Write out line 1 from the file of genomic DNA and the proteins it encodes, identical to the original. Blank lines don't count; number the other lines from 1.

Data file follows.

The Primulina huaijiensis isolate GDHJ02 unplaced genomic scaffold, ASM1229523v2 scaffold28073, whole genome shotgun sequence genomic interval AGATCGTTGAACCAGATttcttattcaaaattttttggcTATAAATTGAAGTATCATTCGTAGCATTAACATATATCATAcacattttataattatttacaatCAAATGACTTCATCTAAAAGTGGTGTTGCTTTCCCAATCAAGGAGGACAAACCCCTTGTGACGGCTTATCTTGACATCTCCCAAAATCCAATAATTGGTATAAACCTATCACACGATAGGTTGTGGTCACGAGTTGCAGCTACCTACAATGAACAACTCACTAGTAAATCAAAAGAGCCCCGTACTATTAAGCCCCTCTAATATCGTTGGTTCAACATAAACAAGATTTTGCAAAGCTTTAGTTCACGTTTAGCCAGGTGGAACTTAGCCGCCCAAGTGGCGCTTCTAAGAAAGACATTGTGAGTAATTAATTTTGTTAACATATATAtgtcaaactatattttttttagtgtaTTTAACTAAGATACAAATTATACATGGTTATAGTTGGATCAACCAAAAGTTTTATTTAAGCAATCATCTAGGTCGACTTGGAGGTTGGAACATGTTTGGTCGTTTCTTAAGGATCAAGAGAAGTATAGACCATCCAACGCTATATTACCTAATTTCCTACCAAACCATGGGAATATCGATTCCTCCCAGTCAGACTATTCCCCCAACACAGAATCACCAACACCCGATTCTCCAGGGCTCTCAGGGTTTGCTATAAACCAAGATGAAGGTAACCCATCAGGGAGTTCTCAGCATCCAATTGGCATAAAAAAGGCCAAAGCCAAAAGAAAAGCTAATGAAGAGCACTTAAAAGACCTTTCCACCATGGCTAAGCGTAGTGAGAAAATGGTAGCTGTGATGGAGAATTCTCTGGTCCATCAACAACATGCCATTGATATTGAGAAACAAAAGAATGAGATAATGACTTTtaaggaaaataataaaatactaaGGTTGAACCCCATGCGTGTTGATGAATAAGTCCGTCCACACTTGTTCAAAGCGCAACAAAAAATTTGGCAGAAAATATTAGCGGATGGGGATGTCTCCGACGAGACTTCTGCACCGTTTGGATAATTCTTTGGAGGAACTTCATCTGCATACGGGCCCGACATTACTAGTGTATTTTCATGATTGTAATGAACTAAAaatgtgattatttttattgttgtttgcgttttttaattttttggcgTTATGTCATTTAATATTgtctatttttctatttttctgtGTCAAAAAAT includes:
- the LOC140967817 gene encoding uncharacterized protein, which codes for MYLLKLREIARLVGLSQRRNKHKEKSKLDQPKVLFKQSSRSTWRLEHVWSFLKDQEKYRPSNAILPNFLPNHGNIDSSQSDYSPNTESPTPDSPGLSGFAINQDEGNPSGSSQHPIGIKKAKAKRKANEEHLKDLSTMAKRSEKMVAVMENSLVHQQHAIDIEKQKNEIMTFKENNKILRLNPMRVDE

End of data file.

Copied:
The Primulina huaijiensis isolate GDHJ02 unplaced genomic scaffold, ASM1229523v2 scaffold28073, whole genome shotgun sequence genomic interval AGATCGTTGAACCAGATttcttattcaaaattttttggcTATAAATTGAAGTATCATTCGTAGCATTAACATATATCATAcacattttataattatttacaatCAAATGACTTCATCTAAAAGTGGTGTTGCTTTCCCAATCAAGGAGGACAAACCCCTTGTGACGGCTTATCTTGACATCTCCCAAAATCCAATAATTGGTATAAACCTATCACACGATAGGTTGTGGTCACGAGTTGCAGCTACCTACAATGAACAACTCACTAGTAAATCAAAAGAGCCCCGTACTATTAAGCCCCTCTAATATCGTTGGTTCAACATAAACAAGATTTTGCAAAGCTTTAGTTCACGTTTAGCCAGGTGGAACTTAGCCGCCCAAGTGGCGCTTCTAAGAAAGACATTGTGAGTAATTAATTTTGTTAACATATATAtgtcaaactatattttttttagtgtaTTTAACTAAGATACAAATTATACATGGTTATAGTTGGATCAACCAAAAGTTTTATTTAAGCAATCATCTAGGTCGACTTGGAGGTTGGAACATGTTTGGTCGTTTCTTAAGGATCAAGAGAAGTATAGACCATCCAACGCTATATTACCTAATTTCCTACCAAACCATGGGAATATCGATTCCTCCCAGTCAGACTATTCCCCCAACACAGAATCACCAACACCCGATTCTCCAGGGCTCTCAGGGTTTGCTATAAACCAAGATGAAGGTAACCCATCAGGGAGTTCTCAGCATCCAATTGGCATAAAAAAGGCCAAAGCCAAAAGAAAAGCTAATGAAGAGCACTTAAAAGACCTTTCCACCATGGCTAAGCGTAGTGAGAAAATGGTAGCTGTGATGGAGAATTCTCTGGTCCATCAACAACATGCCATTGATATTGAGAAACAAAAGAATGAGATAATGACTTTtaaggaaaataataaaatactaaGGTTGAACCCCATGCGTGTTGATGAATAAGTCCGTCCACACTTGTTCAAAGCGCAACAAAAAATTTGGCAGAAAATATTAGCGGATGGGGATGTCTCCGACGAGACTTCTGCACCGTTTGGATAATTCTTTGGAGGAACTTCATCTGCATACGGGCCCGACATTACTAGTGTATTTTCATGATTGTAATGAACTAAAaatgtgattatttttattgttgtttgcgttttttaattttttggcgTTATGTCATTTAATATTgtctatttttctatttttctgtGTCAAAAAAT includes: